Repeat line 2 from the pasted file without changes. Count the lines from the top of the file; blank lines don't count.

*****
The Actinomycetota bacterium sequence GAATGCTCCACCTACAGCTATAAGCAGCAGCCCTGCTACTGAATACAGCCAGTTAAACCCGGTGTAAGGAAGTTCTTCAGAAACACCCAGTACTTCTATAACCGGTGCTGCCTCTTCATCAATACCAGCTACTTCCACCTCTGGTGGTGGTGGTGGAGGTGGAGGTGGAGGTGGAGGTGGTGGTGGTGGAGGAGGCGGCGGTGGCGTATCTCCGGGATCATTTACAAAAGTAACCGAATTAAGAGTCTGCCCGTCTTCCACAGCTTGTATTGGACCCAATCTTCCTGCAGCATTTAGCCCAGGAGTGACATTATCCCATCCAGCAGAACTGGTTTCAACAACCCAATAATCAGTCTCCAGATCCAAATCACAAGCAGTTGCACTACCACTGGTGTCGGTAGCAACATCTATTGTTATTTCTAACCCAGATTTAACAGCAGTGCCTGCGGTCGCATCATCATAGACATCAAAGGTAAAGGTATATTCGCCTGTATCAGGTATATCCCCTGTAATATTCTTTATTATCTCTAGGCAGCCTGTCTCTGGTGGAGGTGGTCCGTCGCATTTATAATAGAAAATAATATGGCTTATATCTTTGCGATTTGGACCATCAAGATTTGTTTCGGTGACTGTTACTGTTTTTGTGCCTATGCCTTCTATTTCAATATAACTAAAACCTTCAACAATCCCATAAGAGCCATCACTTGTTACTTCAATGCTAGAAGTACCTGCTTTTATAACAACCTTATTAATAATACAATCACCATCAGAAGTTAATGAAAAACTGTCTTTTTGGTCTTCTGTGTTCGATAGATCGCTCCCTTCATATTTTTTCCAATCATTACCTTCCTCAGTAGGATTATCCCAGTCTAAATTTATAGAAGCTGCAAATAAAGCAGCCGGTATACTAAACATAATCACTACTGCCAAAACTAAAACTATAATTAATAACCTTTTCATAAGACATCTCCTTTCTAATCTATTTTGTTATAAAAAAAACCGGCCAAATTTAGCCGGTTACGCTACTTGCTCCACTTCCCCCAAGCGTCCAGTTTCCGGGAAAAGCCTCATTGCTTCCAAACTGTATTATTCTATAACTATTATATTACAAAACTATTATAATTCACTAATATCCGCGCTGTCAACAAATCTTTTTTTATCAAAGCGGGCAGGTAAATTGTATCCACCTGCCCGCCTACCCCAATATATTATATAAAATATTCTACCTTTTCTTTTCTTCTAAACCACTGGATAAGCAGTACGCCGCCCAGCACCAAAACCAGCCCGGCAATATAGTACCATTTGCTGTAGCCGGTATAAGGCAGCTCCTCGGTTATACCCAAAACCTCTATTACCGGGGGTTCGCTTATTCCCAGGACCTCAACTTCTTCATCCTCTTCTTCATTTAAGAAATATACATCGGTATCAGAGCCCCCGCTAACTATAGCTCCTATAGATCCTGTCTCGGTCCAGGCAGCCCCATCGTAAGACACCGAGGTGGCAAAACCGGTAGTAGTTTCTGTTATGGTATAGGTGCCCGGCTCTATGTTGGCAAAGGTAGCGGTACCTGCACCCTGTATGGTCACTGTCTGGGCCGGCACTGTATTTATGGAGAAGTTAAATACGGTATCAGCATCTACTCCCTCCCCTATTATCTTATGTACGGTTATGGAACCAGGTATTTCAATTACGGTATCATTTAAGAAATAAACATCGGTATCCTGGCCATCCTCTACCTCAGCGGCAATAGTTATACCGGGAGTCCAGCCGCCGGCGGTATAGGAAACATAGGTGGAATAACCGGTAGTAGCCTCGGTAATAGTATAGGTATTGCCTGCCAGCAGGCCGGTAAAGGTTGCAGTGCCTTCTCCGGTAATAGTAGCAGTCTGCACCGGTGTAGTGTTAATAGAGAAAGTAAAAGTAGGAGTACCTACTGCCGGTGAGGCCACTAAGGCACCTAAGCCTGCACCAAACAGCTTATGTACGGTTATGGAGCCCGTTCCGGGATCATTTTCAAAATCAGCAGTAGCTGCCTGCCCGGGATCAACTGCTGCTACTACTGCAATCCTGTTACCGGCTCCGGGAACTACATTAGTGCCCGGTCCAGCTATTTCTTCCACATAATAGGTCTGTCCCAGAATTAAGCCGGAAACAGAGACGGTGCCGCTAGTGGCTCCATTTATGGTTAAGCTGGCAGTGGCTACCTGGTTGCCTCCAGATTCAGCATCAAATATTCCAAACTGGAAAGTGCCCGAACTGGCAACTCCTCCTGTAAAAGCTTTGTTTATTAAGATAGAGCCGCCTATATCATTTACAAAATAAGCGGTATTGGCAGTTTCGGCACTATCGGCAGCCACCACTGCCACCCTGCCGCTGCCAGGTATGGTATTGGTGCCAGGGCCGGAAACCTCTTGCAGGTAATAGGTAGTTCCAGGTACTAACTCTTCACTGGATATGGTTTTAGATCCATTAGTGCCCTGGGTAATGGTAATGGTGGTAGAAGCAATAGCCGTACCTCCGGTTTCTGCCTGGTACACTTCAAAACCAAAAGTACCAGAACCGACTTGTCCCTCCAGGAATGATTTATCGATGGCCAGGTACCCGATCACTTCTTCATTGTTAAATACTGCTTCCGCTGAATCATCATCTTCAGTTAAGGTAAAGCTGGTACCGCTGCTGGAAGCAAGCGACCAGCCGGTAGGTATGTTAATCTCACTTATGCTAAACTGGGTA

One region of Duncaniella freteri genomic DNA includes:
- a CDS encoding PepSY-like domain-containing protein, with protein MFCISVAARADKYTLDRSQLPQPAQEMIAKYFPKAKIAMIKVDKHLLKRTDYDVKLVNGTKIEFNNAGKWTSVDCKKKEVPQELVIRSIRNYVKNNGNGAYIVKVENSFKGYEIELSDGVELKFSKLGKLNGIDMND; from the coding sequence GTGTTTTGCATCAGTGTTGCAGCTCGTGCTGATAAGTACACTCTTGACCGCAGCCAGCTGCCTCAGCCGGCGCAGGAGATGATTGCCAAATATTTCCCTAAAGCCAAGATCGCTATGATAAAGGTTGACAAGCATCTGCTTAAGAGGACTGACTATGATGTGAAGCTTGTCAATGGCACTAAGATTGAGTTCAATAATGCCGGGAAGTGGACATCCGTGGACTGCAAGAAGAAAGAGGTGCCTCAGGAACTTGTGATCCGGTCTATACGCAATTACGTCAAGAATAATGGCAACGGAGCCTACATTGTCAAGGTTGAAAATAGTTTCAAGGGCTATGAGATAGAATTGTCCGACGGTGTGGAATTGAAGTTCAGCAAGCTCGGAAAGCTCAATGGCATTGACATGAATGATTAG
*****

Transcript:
One region of Duncaniella freteri genomic DNA includes: